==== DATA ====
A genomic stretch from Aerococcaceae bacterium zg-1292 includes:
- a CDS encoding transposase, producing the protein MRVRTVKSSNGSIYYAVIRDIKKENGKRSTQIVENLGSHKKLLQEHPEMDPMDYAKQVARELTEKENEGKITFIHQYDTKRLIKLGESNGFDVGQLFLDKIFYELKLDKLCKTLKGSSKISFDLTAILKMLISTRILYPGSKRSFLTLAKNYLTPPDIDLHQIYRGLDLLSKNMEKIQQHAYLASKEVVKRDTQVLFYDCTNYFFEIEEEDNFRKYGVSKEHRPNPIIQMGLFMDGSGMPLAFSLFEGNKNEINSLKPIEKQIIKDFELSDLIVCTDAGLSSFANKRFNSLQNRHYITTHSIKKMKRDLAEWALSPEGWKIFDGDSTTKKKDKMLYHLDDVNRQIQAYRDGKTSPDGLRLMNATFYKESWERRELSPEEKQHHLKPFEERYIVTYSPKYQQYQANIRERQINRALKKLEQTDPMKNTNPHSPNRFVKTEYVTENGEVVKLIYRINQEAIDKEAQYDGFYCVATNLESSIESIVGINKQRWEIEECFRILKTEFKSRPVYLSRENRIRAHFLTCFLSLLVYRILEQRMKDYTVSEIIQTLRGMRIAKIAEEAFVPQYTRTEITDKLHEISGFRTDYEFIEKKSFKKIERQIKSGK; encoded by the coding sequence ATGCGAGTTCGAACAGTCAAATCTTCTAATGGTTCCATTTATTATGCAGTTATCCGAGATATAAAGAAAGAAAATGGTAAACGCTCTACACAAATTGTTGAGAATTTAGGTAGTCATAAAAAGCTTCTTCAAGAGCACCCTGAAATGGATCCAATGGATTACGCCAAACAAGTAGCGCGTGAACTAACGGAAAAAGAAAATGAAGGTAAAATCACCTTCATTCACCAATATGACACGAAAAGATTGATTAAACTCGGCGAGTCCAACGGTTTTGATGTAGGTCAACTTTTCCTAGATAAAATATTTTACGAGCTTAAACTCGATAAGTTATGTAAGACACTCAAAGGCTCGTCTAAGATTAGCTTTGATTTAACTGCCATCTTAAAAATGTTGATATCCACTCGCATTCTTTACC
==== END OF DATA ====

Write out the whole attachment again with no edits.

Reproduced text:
A genomic stretch from Aerococcaceae bacterium zg-1292 includes:
- a CDS encoding transposase, producing the protein MRVRTVKSSNGSIYYAVIRDIKKENGKRSTQIVENLGSHKKLLQEHPEMDPMDYAKQVARELTEKENEGKITFIHQYDTKRLIKLGESNGFDVGQLFLDKIFYELKLDKLCKTLKGSSKISFDLTAILKMLISTRILYPGSKRSFLTLAKNYLTPPDIDLHQIYRGLDLLSKNMEKIQQHAYLASKEVVKRDTQVLFYDCTNYFFEIEEEDNFRKYGVSKEHRPNPIIQMGLFMDGSGMPLAFSLFEGNKNEINSLKPIEKQIIKDFELSDLIVCTDAGLSSFANKRFNSLQNRHYITTHSIKKMKRDLAEWALSPEGWKIFDGDSTTKKKDKMLYHLDDVNRQIQAYRDGKTSPDGLRLMNATFYKESWERRELSPEEKQHHLKPFEERYIVTYSPKYQQYQANIRERQINRALKKLEQTDPMKNTNPHSPNRFVKTEYVTENGEVVKLIYRINQEAIDKEAQYDGFYCVATNLESSIESIVGINKQRWEIEECFRILKTEFKSRPVYLSRENRIRAHFLTCFLSLLVYRILEQRMKDYTVSEIIQTLRGMRIAKIAEEAFVPQYTRTEITDKLHEISGFRTDYEFIEKKSFKKIERQIKSGK; encoded by the coding sequence ATGCGAGTTCGAACAGTCAAATCTTCTAATGGTTCCATTTATTATGCAGTTATCCGAGATATAAAGAAAGAAAATGGTAAACGCTCTACACAAATTGTTGAGAATTTAGGTAGTCATAAAAAGCTTCTTCAAGAGCACCCTGAAATGGATCCAATGGATTACGCCAAACAAGTAGCGCGTGAACTAACGGAAAAAGAAAATGAAGGTAAAATCACCTTCATTCACCAATATGACACGAAAAGATTGATTAAACTCGGCGAGTCCAACGGTTTTGATGTAGGTCAACTTTTCCTAGATAAAATATTTTACGAGCTTAAACTCGATAAGTTATGTAAGACACTCAAAGGCTCGTCTAAGATTAGCTTTGATTTAACTGCCATCTTAAAAATGTTGATATCCACTCGCATTCTTTACC